In over 8 decades that experiment has been running, there have been 8 drops of pitch fall, the last being in November 2000. No one has ever witnessed the fall of a drop either, so if you want to see the next drop for yourself, keep a close eye on the webcam. The interval between drops has ranged from 7 to 12 years, so we can expect the next drop to fall any moment now…
On Saturday the ABC published this online news article about the national swine flu vaccination program.
They followed up this online article with an interview starring Queen Crazy herself, Meryl Dorey on ABC News Radio. Phil Plait at Bad Astronomy is a true mate of Aussie skeptics and has given this issue and airing on his blog.
I have sent the following complaint to ABC news:
Please remove this article on your news website and stop giving publicity to Meryl Dorey and the Australian Vaccination Network. The 7:30 Report also gave the AVN the publicity they crave to spread their lies and misinformation on September 2nd. At least the story on the 7:30 report contained interviews with reputable doctors. Unfortunately the same can not be said for Saturday’s article.
The development of vaccines against fatal diseases is one of the great triumphs of science. No longer do children have to die, or suffer permanent disability from diseases like measles and polio.
Meryl Dorey and the AVN, by spreading lies about vaccines are putting the lives of Australian children at risk.
When reporting matters that concern public health, experts quoted in articles should be MEDICAL DOCTORS or public health professionals. Not crazy people promoting a dangerous agenda.
I like to keep it short, sweet and to the point. If you feel strongly about this issue, as I do, please contact the ABC and let them know of your disappointment.
Last week The 7PM Project touched on a new campaign from the Bible Society called All About Life. Charlie Pickering and co. alleged the campaign was an attempt to rebrand Jesus and make religion cool, with such cutesy-poo and hurl-worthy slogans such as ‘Thank you Jesus for wabbits’ and ‘Thanks for hot chips. Amen’.
And the site asks for user contributions along the same vein. However, when I visited the site I was pleasantly surprised to see the fantastic sense of humour Australian Christians have shown thus far.
Case in point #1
Q. God, the tooth fairy, an intelligent Fremantle fan, and an old drunk are walking down the street together when they simultaneously spot a $100.00 note. Who gets it?
A. The drunk of course; the other three are mythical creatures.
Case in point #2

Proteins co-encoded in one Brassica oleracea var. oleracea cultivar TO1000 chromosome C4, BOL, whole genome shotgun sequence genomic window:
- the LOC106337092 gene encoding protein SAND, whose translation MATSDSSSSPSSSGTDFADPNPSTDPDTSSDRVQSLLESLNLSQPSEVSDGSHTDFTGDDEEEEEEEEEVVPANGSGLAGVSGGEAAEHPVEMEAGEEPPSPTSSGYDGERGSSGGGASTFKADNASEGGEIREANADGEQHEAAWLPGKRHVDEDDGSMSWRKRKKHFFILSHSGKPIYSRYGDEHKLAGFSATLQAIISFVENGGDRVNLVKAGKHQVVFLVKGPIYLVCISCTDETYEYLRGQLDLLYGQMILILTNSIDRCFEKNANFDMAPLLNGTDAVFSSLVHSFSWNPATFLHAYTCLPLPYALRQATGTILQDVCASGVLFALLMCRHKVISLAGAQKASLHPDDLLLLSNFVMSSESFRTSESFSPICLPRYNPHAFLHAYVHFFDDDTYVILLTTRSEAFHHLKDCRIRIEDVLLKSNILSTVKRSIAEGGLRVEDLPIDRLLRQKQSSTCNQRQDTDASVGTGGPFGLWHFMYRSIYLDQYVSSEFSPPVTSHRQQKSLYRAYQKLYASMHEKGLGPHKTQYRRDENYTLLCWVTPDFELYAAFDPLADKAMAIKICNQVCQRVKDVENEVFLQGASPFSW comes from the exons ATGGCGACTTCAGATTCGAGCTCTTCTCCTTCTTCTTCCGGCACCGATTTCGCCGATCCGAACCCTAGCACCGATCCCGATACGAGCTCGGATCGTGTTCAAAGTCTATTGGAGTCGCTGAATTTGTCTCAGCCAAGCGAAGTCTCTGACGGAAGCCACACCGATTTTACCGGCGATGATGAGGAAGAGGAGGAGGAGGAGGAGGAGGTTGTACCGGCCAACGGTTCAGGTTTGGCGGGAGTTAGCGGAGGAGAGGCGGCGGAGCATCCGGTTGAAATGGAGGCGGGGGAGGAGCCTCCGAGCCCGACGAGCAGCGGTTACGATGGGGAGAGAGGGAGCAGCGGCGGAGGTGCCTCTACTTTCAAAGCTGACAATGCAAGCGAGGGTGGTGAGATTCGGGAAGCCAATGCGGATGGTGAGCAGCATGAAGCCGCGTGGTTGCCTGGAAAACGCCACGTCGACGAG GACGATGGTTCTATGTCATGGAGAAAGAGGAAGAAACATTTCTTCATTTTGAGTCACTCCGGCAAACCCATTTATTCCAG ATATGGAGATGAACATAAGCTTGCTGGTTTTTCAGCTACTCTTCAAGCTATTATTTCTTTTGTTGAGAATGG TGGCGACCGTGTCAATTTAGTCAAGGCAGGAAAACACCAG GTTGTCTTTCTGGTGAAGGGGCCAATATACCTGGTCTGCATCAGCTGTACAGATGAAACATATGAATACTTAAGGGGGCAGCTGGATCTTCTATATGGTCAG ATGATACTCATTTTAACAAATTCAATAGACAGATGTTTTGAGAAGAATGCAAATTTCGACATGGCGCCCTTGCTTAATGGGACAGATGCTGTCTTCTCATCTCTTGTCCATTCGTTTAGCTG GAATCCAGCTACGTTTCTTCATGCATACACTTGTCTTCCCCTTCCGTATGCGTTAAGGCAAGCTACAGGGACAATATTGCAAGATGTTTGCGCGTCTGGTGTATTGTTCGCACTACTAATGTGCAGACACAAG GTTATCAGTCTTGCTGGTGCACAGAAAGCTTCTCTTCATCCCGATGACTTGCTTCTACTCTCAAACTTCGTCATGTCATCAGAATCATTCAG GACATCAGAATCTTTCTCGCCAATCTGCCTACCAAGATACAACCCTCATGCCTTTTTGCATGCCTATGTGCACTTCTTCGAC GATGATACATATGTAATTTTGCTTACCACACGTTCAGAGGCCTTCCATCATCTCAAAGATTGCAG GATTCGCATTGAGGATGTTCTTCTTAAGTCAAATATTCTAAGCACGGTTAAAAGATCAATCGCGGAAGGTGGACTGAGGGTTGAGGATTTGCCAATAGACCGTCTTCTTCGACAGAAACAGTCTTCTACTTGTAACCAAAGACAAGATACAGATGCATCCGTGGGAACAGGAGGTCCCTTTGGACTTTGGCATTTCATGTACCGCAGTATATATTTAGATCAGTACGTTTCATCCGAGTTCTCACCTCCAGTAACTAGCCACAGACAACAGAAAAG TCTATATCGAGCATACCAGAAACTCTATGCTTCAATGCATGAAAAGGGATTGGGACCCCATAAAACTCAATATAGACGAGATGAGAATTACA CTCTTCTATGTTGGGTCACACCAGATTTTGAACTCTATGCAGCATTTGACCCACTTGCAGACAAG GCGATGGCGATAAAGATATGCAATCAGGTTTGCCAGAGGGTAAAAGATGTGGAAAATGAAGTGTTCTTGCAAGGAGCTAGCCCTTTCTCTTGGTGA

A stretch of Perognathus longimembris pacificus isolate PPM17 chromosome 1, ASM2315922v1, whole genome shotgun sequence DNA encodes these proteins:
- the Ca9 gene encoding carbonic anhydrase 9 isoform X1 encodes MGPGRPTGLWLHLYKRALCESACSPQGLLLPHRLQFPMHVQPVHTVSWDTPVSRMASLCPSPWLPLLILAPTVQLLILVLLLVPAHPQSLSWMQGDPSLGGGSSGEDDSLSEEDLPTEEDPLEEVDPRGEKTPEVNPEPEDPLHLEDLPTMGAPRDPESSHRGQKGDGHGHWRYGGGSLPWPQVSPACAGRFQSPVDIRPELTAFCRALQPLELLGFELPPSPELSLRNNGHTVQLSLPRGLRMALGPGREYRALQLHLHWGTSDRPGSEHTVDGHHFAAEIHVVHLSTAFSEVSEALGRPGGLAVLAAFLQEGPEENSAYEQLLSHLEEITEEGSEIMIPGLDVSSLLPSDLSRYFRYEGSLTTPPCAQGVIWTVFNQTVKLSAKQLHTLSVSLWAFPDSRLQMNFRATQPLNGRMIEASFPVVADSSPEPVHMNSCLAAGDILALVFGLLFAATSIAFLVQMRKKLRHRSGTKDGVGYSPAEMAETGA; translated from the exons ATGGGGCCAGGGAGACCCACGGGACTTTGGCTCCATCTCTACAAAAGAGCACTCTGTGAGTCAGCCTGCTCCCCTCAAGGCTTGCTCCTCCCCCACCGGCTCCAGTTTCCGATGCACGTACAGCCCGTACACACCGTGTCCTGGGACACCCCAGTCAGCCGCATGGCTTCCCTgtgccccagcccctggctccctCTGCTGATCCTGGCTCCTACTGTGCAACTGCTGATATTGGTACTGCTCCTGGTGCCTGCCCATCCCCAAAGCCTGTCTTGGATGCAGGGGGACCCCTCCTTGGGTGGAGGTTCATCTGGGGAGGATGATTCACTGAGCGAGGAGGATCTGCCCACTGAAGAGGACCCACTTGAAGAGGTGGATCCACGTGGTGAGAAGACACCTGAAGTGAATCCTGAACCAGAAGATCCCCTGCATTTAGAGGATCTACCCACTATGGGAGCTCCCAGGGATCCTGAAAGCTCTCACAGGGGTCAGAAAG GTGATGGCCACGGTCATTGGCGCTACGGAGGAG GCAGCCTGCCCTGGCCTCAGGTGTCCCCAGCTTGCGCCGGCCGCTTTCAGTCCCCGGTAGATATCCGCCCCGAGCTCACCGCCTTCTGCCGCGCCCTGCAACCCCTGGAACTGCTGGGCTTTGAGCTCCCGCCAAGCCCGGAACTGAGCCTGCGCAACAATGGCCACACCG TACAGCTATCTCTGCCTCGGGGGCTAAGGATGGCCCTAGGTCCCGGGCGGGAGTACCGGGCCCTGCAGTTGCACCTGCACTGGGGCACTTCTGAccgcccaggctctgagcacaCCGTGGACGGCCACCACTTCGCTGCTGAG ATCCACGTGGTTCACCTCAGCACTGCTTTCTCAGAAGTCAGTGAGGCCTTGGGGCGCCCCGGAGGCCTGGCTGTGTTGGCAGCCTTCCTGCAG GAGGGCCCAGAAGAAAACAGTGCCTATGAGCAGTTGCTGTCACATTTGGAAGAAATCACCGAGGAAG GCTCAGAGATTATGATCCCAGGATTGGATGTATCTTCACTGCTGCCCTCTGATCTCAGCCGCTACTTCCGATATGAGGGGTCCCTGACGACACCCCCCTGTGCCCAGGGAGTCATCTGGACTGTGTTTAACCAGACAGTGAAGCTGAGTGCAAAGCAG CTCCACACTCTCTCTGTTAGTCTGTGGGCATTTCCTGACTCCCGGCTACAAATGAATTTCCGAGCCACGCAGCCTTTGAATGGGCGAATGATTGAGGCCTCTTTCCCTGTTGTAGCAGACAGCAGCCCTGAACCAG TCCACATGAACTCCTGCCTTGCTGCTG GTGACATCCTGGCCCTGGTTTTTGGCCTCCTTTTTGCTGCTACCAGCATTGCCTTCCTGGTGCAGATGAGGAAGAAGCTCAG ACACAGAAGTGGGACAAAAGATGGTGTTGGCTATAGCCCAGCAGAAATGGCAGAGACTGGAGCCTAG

Support a good cause by visiting this website. Say no more.
Case in point #3
- AFL vs NRL
- Melbourne was the capital of Australia
- Melbourne had the Olympics first
- etags vs toll gates
- Melbourne Cup Day public holiday.
Hey whaddaya know! The Christians made some funnies right? …riiight?
Due for release in Australia in the first half of 2010, Creation is a movie about Charles Darwin and The Origin of Species. Starring Paul Bettany and Jennifer Connolly, the film explores the relationship between Charles and Emma, how they coped with the loss of a child and the ramifications of the publication of Darwin’s great book. Bettany and Connolly are married in real life, and should have excellent on-screen chemistry.
The film was debuted last week at the Toronto Film Festival, and there has been some concern that it won’t be distributed in The States.
However as Larry Moran points out at Sandwalk, this may all be a ploy to drum up publicity or start a bidding war. As a film that is getting a mainstream release, I suspect there will probably be not a lot of science in the movie but that won’t stop me dragging Other Half along to see it.
You can view the trailer here.
Via Sandwalk, I’ve come across Etsy seller ShopGibberish. If this is not the coolest stuff ever, I don’t know what is. Julie is a high school chemistry teacher from California who makes periodic table themed jewellery from glass tiles and scrabble pieces.
Julie has taken a little artistic licence, with her creations and the elemental symbols are in lower case only. However, I have forgiven her for this because her work is so darn spiffy.
As per my previous post, I pre-ordered The Greatest Show on Earth through Amazon. Although the Aussie Dollar was doing very well at the time against the Greenback and I’ve saved myself ~$15 from buying in the shops, it has been released here already! 3 weeks before it is due out in The States. Boo. Waiting, waiting…
Tonight the ABC aired a report on the death of baby Dana McCaffery from whooping cough and the rise of the anti-vaccination movement in Australia. Although the report concluded favourably on the view that vaccination is an absolute public health necessity, journalists continue to insist on sticking to their ‘2 sides to every story’ dogma.
Interviews with paediatricians and the McCaffery family were given more air time than Meryl Dorey, the Australian Vaccination Network and the NSW North Coast new-age hippies but I feel that the naming and acknowledgement in particular of the AVN is unecessary. It gives those already erring towards an anti-vaccination stance somewhere to start their search for more (mis-)information. There was no mention of any other organisation or information source that would guide parents to some real, evidence-based information on vaccinations.
Organisations such as the AVN breed fear, paranoia and distrust of science and medicine, and don’t deserve to be given the publicity afforded to them by the 7:30 report. I’d bet a million bucks that there will be more Google searches for ‘Australian Vaccination Network’ than for ‘NSW Department of Health’ as a result of that report tonight.